MapReduce has the main advantage of the inexpensive scale-out. It is not only a quite powerful computing tool, but also a very programmer-friendly tool considering its support for the seamless integration with JAVA. But MapReduce does not provide the under layer computing function. All basic computing must be implemented through the hard coding by programmers, and the development workload is quite huge. In addition, it is an undeniable fact that MapReduce scarifies its performance to ensure the high fault tolerance.
Java, VB, Perl, and other senior languages can all implement the computing outside the database as well. However, in doing so, their development difficulty would be much greater. Even the parallel computing framework would have to be implemented manually by programmers.
esProc on the standalone machine offers a performance close or superior to that of database. In addition, esProc also supports the inexpensive scale-out and parallel computing. As a result, the overall performance of esProc is outstanding. It supports the JDBC interface for convenient integrating to the reporting tools and Java. In addition, esProc is also inbuilt with a great number of library functions for structured data computing, and the development difficulty is relatively low. But it is a pity that esProc does not support the large-scale cluster well. In this aspect, esProc is worse than MapReduce.
Let’s take esProc for example to explain on how the computing outside database can alleviate expansion pressure and remove output bottleneck for database.
A company has its database configured as follows:
Server: Dedicated database server, 8-core CPU, and 32 G memory. (Support up to 8 CPUs and 64 G Memory)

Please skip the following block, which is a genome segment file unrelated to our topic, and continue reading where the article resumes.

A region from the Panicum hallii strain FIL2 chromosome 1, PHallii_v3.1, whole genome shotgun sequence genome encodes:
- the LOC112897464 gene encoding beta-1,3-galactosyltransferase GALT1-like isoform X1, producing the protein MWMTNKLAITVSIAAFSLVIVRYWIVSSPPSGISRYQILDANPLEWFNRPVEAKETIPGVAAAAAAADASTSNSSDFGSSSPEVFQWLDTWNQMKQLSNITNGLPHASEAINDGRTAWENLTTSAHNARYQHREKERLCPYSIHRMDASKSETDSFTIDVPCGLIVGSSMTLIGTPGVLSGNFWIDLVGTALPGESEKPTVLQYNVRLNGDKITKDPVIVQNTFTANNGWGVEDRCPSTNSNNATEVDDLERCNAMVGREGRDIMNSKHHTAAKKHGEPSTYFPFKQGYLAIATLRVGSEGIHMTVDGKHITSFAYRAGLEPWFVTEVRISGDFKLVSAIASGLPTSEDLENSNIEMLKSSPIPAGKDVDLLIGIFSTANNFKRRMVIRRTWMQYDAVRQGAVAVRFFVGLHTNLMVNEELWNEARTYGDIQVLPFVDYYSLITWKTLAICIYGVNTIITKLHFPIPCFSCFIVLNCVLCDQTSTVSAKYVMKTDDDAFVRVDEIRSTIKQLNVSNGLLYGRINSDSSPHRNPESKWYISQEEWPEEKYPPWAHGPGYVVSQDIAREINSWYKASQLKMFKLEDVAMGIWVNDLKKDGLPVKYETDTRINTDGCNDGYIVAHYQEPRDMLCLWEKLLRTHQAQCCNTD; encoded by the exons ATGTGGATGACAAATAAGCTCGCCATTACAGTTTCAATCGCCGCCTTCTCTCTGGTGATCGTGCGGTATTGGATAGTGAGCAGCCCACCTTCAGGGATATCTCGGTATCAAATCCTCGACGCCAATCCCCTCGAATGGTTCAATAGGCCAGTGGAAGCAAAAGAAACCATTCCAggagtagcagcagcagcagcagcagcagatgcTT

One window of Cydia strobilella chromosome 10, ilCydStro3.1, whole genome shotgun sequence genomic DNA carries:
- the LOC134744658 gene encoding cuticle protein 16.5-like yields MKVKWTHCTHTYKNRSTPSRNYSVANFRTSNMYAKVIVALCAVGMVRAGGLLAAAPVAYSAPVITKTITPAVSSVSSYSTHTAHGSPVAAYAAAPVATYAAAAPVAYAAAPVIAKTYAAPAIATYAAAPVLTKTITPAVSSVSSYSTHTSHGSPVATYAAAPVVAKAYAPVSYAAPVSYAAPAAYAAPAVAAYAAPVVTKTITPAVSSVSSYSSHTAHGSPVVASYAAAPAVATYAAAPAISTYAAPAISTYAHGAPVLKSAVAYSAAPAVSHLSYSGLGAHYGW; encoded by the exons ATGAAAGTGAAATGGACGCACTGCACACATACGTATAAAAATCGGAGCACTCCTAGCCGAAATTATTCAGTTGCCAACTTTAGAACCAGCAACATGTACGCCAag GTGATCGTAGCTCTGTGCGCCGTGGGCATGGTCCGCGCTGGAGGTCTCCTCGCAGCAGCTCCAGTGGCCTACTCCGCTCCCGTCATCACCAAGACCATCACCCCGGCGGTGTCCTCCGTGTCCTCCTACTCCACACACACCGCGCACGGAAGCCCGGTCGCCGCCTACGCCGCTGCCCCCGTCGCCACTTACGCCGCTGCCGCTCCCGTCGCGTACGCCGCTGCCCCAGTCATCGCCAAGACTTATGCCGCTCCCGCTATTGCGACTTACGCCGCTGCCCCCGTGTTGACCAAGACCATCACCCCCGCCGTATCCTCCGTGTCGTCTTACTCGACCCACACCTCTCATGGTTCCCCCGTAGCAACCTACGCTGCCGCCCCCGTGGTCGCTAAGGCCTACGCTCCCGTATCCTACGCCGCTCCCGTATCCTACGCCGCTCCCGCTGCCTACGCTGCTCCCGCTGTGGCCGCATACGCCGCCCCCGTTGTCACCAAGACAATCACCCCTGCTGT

Storage equipment: Dedicated disk cabinet + dedicated server disk with 2 T space.
Separate database upgrading:
Server: Purchase more upscale servers, 16-core CPU, and 128 G memory.
Storage equipment: Keep the original disk cabinets and hard disks, adding 8 T space, and the total space will be amount to 10 T.
license: Increase to 20.
File expansion with esProc:
Server: Keep it unchanged.
Storage equipment: Keep the original disk cabinet, migrate the 1 T redundant data to the file computing node, and the remaining 1 T space is enough for the use in the future 3 years (if not migrated, then it is enough to meet the needs for the future 5 years)
License: Unchanged (Can be reduced actually)
File computing node: 4 normal PCs, and each of them is configured as follows: 4 CPUs, 8 G memory, 2 T normal hard disk.
With esProc for file expansion, the database server can at least serve for another 2-5 years, not requiring to upgrade to the upscale servers; The newly added 4 file computing nodes are enough in future 2 years. Thanks to the parallel computing, the network load, and CPU pressure can be alleviated greatly. Because they are normal PCs, the prices of hard disks, CPUs, and memories are far lower than we could have to pay for database-dedicated server. If upgraded 2 years later, we only need to add some new file computing nodes at quite low cost.